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Primed by the Body of Christ

Primed by the Body of Christ

“The only people who have been nice to us are the Christians.”

For Evan*, a Christar worker in the United States, it began with a seemingly random meeting in a coffee shop. A woman approached him and introduced herself while he was studying the Bible with an Iranian friend. Elena had heard the two men speaking in Farsi and shared that she had been born in Tajikistan, where Farsi is commonly spoken, and that she was a follower of Christ.

Though Elena took Evan’s contact information with the hope of sharing her story with him, the two were never able to connect; and Evan and his wife, Irene, carried on with their ministry among immigrants and refugees. But, three years later, she messaged Evan with a request: Would he and Irene explain the gospel to an Afghan family?

Elena told them about Sayed and Zari, explaining that this couple and their children had recently arrived in the U.S. and were interested in learning about Jesus. American Christians had befriended them, and several had tried to share the gospel; but they only spoke English and weren’t able to clearly communicate the good news. They had asked Elena to help, but since she’d left her homeland at age 7 and had become a Christian after coming to the U.S., she also lacked the language skills needed to clearly explain religious concepts to Sayed and Zari. But she knew people who could.

As Evan and Irene made plans to visit this family, they asked their support team to pray that God would help them minister effectively. They added, “We pray that God has already been drawing them to Himself and that He will use us to help them enter His Kingdom!”

During the visit, Evan and Irene quickly saw that the Lord had already answered the first part of their prayer. They learned that both Sayed and Zari had grown up without a homeland. Their parents had fled from Afghanistan to Iran due to persecution for their beliefs as a minority group; and as a young couple, they moved to another country in the region. But they faced discrimination there as well, including negligence when Zari was in labor, leading to permanent harm to their first child.

The only people there who were nice to them, they recalled, were Christians. After the family was granted asylum in the United States, there too, Sayed and Zari met followers of Jesus who demonstrated God’s kindness and compassion.

As Evan and Irene listened to their story and began sharing the gospel, they sensed Zari’s resistance. She declared that she did not believe and told Evan and Irene to talk to her husband instead, as he was the one open to the gospel. They did, and they left the couple with a New Testament in their language as well as some Christian literature to read. Then, they prayed.

Later that week, Sayed and Zari contacted Evan and Irene to share the answer to this prayer as well: Not only had Sayed placed his faith in Christ, but God had replaced Zari’s adamant rejection of the good news with trust. “We praise the Lord for this miracle!” Evan shared. “God had primed them all along to accept the gospel.”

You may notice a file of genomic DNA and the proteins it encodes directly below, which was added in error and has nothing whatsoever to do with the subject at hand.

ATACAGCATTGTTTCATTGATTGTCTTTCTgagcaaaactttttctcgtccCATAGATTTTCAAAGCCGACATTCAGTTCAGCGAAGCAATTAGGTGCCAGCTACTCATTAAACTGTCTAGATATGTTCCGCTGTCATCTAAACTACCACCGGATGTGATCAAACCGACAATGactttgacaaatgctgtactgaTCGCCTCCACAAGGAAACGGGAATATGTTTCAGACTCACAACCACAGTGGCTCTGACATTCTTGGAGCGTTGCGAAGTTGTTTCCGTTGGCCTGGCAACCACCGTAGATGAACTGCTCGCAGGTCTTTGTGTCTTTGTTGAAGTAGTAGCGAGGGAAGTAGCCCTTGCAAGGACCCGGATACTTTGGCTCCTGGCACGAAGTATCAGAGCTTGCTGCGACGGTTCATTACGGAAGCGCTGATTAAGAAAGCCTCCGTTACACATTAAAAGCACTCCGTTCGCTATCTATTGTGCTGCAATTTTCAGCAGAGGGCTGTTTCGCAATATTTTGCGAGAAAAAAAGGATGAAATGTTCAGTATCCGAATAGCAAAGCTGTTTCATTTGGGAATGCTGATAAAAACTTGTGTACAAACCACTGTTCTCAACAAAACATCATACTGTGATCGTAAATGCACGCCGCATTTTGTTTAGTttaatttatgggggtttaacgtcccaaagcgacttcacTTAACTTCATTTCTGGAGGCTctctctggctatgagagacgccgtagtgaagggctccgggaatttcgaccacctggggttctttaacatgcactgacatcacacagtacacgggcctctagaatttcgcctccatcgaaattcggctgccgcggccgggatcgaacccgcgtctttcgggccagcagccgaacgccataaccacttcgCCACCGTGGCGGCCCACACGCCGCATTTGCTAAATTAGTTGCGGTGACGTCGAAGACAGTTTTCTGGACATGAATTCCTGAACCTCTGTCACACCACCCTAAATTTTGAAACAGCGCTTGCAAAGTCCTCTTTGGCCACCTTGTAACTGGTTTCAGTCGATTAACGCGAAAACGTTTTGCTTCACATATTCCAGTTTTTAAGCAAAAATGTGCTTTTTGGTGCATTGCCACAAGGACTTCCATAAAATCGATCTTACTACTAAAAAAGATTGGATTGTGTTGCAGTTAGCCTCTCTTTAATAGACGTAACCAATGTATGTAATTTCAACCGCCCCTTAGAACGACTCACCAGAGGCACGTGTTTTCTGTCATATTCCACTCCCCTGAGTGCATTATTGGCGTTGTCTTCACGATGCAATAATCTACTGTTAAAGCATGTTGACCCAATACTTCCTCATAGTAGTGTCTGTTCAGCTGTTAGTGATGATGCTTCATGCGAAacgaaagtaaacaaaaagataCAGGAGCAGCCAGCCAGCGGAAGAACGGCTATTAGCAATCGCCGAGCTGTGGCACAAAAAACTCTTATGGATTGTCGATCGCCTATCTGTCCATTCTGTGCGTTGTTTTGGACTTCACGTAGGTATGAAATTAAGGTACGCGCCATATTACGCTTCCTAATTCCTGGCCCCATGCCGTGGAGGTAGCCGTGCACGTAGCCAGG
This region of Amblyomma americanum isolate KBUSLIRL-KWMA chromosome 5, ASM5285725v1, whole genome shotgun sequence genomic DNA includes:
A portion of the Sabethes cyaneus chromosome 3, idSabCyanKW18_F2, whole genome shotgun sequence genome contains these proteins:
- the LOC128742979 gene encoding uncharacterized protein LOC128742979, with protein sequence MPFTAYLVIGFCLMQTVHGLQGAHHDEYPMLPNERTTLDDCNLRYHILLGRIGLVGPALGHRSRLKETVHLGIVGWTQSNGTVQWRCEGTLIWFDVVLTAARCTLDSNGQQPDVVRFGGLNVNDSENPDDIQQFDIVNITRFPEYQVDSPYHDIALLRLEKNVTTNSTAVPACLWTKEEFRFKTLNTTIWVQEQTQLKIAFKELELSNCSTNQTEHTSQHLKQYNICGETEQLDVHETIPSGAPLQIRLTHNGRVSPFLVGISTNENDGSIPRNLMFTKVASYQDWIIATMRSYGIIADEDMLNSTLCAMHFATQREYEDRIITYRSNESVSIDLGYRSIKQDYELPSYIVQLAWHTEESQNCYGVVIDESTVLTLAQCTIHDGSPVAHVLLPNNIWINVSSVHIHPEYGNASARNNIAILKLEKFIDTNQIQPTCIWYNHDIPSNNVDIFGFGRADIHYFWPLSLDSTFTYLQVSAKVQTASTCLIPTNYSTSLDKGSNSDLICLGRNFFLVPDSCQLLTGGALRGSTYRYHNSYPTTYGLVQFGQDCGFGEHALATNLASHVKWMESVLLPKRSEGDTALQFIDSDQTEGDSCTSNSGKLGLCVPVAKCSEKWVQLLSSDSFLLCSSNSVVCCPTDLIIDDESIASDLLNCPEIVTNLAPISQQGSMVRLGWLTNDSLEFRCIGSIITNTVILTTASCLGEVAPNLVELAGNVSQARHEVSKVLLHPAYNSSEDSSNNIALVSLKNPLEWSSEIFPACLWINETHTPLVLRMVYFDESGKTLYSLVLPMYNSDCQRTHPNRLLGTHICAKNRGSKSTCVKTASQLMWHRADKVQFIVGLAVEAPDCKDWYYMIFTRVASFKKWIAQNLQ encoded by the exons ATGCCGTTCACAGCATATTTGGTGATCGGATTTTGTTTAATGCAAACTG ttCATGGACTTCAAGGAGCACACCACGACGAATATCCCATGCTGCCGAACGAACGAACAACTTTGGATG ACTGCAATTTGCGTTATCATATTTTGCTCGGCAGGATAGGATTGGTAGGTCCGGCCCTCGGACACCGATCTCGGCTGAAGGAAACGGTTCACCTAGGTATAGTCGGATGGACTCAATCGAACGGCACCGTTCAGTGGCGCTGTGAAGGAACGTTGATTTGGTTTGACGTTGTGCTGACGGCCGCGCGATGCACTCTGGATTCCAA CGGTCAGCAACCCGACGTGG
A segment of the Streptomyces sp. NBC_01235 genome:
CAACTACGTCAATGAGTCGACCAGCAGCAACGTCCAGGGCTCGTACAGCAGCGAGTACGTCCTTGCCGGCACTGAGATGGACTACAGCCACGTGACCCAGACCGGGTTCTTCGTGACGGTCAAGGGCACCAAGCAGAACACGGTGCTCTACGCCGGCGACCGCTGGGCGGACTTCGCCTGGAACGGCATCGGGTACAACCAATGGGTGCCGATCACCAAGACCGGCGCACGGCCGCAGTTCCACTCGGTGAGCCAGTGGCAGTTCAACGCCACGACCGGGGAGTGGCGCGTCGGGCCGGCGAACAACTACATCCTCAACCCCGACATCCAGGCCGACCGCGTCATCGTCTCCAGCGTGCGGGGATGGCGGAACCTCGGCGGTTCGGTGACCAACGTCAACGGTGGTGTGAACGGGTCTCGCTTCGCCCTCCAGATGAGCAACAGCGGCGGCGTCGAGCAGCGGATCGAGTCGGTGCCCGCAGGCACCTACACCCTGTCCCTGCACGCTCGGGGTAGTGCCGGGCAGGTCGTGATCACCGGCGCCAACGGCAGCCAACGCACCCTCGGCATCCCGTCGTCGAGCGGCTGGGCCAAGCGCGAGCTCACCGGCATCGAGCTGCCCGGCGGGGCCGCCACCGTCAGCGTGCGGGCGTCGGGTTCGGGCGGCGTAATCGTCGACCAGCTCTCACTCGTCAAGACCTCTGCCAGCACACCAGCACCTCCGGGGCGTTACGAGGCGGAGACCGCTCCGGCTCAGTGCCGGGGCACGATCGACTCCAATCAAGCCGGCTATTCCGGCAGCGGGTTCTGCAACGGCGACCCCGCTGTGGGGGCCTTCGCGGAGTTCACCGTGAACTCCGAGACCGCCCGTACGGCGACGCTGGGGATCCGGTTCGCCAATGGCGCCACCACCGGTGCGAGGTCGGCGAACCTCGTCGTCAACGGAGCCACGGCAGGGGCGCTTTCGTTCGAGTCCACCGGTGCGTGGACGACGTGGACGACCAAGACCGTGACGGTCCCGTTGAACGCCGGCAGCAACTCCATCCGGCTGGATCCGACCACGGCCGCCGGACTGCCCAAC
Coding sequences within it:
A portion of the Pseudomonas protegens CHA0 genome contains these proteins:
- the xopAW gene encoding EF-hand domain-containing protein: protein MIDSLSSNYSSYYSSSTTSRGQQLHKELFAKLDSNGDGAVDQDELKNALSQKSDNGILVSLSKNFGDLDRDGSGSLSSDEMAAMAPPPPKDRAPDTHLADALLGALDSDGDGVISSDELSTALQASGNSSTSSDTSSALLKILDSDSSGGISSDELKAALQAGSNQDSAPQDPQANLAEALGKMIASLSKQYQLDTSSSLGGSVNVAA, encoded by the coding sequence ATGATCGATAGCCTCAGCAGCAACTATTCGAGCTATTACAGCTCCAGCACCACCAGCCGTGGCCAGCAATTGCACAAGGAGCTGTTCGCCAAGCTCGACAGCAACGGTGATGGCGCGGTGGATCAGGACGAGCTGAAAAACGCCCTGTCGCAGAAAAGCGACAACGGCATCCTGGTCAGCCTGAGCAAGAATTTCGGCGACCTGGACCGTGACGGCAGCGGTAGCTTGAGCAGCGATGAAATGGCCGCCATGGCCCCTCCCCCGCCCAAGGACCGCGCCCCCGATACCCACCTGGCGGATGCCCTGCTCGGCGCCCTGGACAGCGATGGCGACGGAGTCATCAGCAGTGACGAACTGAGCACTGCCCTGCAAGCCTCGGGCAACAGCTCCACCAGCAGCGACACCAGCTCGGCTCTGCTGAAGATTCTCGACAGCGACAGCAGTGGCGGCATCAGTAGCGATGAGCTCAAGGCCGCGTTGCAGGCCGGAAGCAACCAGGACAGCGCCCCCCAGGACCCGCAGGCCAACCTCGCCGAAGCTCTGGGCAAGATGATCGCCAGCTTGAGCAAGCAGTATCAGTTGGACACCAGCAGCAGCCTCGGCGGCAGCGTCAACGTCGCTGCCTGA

Just as God used the kindness of the Body of Christ in numerous locations to prepare Sayed and Zari to embrace the hope of Christ, He continues to use His people to demonstrate His goodness in the lives of refugees. The local Christians who partner with Evan and Irene in ministry, for example, come alongside newly arrived families to tangibly demonstrate God’s compassion and care. Even through these American believers don’t speak Farsi, they’re able to serve refugees in meaningful ways, from helping them find an apartment or get medical care to assisting them with resumes or learning English. “It all is like a puzzle to help a person come to faith in Christ,” Evan explains.

Though American Christians are often hesitant to reach out to refugees, those who are willing to step out of their comfort zones typically see that they can be part of what God is doing to draw least-reached people to faith in His Son. “They’re learning to live their faith out loud with Afghan families,” Evan says of the believers who partner with him and his coworkers. He encourages them, “Don’t be afraid to live like a Christian and be overt with your faith.”

As more Afghans enter the United States, Evan and Irene see overflowing opportunities to reach out to people who have never heard the gospel. “There’s so much that could be done, but there’s not enough time to do it,” Evan shares. “It’s overwhelming in a good way.” And as he and Irene seek to wisely reach out to the people God brings into their lives, they know that they’re just one part of the Body of Christ that He uses to draw refugees to His grace.

Participate by Praying

  • Pray for wisdom for Evan and Irene as they reach out to immigrants and refugees from several nationalities.
  • Ask God to raise up more local believers to live their faith out loud among refugees in the United States.
  • Pray that Sayed and Zari will grow in their faith and that God will use them to draw others into His family.

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